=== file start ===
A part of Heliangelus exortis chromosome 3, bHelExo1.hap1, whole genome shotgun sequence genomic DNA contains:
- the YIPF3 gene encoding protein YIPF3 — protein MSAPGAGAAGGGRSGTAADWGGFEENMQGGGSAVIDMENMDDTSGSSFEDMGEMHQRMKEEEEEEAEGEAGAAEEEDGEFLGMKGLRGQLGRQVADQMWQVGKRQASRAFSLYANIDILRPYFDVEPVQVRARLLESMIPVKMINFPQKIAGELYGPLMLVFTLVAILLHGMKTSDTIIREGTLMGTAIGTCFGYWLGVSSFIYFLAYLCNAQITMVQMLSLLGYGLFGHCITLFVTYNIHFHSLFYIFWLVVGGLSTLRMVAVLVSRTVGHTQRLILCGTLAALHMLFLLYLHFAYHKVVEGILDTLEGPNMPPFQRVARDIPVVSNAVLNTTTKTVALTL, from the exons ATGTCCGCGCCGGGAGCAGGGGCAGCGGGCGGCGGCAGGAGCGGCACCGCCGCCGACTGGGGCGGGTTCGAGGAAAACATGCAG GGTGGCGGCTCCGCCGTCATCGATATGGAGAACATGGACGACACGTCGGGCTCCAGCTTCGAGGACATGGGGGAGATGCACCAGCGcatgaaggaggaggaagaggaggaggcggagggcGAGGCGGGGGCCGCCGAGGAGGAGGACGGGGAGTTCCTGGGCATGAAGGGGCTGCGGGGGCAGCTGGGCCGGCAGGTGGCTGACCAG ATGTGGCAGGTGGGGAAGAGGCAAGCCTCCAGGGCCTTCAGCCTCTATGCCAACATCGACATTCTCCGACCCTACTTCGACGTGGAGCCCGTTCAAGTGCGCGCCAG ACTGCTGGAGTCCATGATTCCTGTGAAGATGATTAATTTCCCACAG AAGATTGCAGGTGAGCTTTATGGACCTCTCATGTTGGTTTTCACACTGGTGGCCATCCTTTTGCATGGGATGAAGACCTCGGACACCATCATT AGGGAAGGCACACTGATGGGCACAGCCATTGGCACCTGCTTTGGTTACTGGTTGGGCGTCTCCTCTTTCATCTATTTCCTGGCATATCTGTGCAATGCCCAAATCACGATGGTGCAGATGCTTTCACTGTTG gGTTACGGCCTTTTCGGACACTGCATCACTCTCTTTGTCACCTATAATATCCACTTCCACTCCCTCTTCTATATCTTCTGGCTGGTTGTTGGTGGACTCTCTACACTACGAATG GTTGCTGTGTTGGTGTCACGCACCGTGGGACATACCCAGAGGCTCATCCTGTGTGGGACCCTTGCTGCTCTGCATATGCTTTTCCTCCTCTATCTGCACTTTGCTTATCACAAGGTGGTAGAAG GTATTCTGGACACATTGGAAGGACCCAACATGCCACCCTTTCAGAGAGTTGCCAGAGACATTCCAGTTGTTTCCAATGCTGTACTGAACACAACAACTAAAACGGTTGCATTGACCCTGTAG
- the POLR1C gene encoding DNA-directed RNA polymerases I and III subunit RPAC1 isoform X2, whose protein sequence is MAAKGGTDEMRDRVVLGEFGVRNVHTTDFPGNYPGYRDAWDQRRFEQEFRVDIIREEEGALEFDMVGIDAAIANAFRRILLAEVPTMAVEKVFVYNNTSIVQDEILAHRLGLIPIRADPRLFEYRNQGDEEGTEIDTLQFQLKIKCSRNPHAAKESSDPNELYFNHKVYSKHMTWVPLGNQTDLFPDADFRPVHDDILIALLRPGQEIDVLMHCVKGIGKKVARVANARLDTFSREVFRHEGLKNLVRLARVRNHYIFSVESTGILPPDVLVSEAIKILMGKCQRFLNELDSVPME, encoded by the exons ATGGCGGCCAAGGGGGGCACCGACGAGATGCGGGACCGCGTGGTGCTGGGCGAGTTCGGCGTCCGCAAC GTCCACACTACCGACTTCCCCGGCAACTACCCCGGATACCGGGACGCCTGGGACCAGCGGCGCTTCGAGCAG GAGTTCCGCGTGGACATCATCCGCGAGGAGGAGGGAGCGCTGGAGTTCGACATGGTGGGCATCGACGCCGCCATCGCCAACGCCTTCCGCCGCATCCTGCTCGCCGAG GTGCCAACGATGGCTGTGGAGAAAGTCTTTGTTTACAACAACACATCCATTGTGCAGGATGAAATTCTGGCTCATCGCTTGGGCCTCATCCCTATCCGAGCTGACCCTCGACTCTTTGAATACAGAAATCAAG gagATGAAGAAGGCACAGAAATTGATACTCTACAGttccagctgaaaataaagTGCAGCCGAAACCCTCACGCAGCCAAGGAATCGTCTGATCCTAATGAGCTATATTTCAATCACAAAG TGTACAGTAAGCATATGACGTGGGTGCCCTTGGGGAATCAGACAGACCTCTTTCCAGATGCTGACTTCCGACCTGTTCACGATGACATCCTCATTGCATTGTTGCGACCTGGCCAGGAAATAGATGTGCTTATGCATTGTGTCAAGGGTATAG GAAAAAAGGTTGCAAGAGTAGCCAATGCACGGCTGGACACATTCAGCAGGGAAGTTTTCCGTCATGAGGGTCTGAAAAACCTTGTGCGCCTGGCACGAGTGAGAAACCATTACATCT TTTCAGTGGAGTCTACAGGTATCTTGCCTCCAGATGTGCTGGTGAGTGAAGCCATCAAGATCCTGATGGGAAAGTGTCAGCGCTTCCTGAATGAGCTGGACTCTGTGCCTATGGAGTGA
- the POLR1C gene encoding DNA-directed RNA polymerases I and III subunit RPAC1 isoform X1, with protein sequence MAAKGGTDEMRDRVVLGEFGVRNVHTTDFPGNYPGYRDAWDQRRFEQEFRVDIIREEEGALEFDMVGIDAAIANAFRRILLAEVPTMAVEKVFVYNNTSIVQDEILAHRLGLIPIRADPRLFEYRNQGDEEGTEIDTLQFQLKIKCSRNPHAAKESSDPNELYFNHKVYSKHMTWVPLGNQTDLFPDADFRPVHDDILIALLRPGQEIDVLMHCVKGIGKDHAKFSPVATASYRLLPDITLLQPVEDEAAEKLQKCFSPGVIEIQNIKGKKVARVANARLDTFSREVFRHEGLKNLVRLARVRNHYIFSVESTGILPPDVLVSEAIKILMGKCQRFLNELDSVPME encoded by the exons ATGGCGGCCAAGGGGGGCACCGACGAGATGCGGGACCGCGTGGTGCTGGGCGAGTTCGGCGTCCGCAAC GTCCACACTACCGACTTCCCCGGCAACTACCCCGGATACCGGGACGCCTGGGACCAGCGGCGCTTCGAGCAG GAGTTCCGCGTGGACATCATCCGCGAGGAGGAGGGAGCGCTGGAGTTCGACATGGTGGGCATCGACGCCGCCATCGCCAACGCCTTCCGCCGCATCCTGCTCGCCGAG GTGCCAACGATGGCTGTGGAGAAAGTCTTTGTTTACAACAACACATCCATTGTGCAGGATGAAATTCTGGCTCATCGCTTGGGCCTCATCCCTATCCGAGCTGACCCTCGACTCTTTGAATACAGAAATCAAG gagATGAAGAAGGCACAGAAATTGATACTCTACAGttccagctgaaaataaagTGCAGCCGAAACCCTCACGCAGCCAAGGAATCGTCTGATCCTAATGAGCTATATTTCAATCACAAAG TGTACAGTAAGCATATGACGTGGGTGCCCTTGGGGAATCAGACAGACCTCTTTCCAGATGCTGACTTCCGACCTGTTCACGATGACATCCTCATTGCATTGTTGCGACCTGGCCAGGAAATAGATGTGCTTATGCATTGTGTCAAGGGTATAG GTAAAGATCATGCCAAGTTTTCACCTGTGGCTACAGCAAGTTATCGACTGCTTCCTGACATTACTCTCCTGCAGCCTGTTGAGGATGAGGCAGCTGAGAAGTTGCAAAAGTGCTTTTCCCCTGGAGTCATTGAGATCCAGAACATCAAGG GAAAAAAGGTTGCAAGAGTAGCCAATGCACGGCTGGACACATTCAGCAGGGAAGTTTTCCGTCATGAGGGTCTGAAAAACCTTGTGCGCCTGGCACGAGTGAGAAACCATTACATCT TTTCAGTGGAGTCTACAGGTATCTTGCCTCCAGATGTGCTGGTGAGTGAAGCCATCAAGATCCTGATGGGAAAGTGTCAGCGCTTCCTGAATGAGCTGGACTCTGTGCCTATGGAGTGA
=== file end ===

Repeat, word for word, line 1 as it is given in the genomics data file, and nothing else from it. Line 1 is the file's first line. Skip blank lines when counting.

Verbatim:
A part of Heliangelus exortis chromosome 3, bHelExo1.hap1, whole genome shotgun sequence genomic DNA contains: